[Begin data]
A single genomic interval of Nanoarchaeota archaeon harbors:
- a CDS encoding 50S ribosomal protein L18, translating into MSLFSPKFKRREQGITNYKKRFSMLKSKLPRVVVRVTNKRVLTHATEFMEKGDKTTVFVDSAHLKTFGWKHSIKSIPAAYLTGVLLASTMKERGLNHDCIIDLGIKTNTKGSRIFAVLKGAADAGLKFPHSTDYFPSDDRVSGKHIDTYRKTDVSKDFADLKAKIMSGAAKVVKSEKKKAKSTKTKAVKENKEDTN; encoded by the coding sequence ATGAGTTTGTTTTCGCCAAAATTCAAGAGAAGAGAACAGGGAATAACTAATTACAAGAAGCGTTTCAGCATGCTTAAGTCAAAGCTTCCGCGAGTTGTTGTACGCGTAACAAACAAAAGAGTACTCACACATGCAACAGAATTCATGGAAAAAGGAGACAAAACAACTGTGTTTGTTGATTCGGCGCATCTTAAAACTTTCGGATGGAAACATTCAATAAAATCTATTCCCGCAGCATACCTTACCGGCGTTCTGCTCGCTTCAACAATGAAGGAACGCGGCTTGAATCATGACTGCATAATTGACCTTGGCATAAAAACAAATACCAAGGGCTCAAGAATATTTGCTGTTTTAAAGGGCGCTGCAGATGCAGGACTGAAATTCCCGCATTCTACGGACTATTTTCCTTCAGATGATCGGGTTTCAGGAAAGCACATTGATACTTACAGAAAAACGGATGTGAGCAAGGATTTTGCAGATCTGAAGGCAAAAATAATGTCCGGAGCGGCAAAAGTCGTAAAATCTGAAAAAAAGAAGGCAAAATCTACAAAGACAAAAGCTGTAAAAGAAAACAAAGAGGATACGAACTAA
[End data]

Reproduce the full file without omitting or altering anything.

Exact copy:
A single genomic interval of Nanoarchaeota archaeon harbors:
- a CDS encoding 50S ribosomal protein L18, translating into MSLFSPKFKRREQGITNYKKRFSMLKSKLPRVVVRVTNKRVLTHATEFMEKGDKTTVFVDSAHLKTFGWKHSIKSIPAAYLTGVLLASTMKERGLNHDCIIDLGIKTNTKGSRIFAVLKGAADAGLKFPHSTDYFPSDDRVSGKHIDTYRKTDVSKDFADLKAKIMSGAAKVVKSEKKKAKSTKTKAVKENKEDTN; encoded by the coding sequence ATGAGTTTGTTTTCGCCAAAATTCAAGAGAAGAGAACAGGGAATAACTAATTACAAGAAGCGTTTCAGCATGCTTAAGTCAAAGCTTCCGCGAGTTGTTGTACGCGTAACAAACAAAAGAGTACTCACACATGCAACAGAATTCATGGAAAAAGGAGACAAAACAACTGTGTTTGTTGATTCGGCGCATCTTAAAACTTTCGGATGGAAACATTCAATAAAATCTATTCCCGCAGCATACCTTACCGGCGTTCTGCTCGCTTCAACAATGAAGGAACGCGGCTTGAATCATGACTGCATAATTGACCTTGGCATAAAAACAAATACCAAGGGCTCAAGAATATTTGCTGTTTTAAAGGGCGCTGCAGATGCAGGACTGAAATTCCCGCATTCTACGGACTATTTTCCTTCAGATGATCGGGTTTCAGGAAAGCACATTGATACTTACAGAAAAACGGATGTGAGCAAGGATTTTGCAGATCTGAAGGCAAAAATAATGTCCGGAGCGGCAAAAGTCGTAAAATCTGAAAAAAAGAAGGCAAAATCTACAAAGACAAAAGCTGTAAAAGAAAACAAAGAGGATACGAACTAA